Today, the hospital facility environment is increasingly complex. That likely can be attributed to an expanded facility portfolio that includes multiple buildings due to mergers and acquisitions, while growing to deliver dispersed care, or a continuum of care, across different buildings and campuses.

Combine these trends with aging facilities that rely on aging equipment, or no knowledge of maintenance performed or asset conditions for buildings you’re now responsible for, along with budget and personnel constraints … and what is complex can quickly seem impossible.

"Hospital facility managers are challenged like never before" says Ron van Vilsteren, FacilitiGroup AVP of operations at HCA. "They have to handle more buildings with more pieces of aging equipment on tighter budgets. That's why it pays to have a comprehensive and flexible strategy in place to manage the next 10 to 15 years successfully."

Four-step solution

Given the complexity of evaluating multiple disparate systems, such as fire systems, emergency power, electrical systems, HVAC mechanical systems or any other system helping to run your facility, a proactive planning process is critical. Here are some suggestions for a path forward to address the unknown without becoming unnecessary operational expense.

1. Consult with a qualified maintenance service partner. Don’t overlook the potential of tapping insights from qualified external facility service providers. Consider consulting with the contracted experts who maintain your mechanical HVAC systems, test your emergency power system, maintain elevators, test your fire alarm and security systems, etc. These service providers will bring another perspective on prioritizing the equipment in one building compared with another. Those insights will complement the views of internal maintenance technicians and managers who are responsible for a particular building or campus. Much of the information the service providers can supply are already in their reports and likely may have been provided to you over the years.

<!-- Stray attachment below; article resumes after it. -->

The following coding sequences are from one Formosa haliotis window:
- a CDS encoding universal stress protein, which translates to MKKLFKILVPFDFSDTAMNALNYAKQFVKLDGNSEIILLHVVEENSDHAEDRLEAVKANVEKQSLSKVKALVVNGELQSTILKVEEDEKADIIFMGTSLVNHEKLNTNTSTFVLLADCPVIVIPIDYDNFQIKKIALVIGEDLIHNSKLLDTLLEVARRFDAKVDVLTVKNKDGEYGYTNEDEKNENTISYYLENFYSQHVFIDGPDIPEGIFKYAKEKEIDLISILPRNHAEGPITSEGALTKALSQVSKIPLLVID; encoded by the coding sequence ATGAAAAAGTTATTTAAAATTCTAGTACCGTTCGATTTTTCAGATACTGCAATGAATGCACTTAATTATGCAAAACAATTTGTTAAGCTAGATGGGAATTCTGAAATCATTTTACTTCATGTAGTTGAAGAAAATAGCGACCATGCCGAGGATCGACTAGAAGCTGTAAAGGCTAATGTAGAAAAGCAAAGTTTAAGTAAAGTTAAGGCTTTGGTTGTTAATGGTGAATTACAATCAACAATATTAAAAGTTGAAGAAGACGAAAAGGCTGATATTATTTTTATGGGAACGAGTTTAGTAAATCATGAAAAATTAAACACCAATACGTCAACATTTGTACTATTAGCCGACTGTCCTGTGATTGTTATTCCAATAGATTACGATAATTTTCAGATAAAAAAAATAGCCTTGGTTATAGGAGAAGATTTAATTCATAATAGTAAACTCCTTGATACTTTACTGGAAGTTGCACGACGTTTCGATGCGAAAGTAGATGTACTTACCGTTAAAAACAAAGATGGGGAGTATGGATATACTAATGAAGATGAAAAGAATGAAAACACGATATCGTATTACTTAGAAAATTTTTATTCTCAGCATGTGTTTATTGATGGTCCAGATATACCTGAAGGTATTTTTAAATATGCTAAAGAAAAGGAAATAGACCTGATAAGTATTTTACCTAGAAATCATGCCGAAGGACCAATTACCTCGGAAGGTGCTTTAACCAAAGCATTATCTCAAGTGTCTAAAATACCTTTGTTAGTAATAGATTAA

2. Triage each facility's equipment assets. Take, for example, a campus with two separate buildings, each one with its own maintenance manager and technicians. In one building, you may have 20 air-handling units (AHUs), and the maintenance manager knows which are in the worst shape for his or her building. In another building, there could be 16 AHUs, and that manager also has made wish lists to replace the worst performers.

Besides assessing the condition of the worst performers, it is helpful to have a complete “Five C Evaluation” — capacity, condition, criticality, clearance and code compliance. ASHRAE has a risk-assessment matrix example in its “HVAC Design Manual for Hospitals and Clinics,” second edition, table 11-1. This example includes guidelines, risk groups and work activity type with Class I to Class IV ratings. As you can see in the attached chart below, the Five C evaluation has a more detailed approach.

Each category has five ratings. The highest total ratings likely will lead you to a recommendation to repair or replace. The chart also gives you examples of each of the C’s and a sample rating description. If some of these categories have been defined for your facilities, insert those rankings. Once this evaluation is completed for all AHUs, you have a holistic view between both buildings that will help you prioritize equipment replacements or repairs, and in what timeframe. If the campus is much larger, with many more buildings, imagine how much more the feedback will help.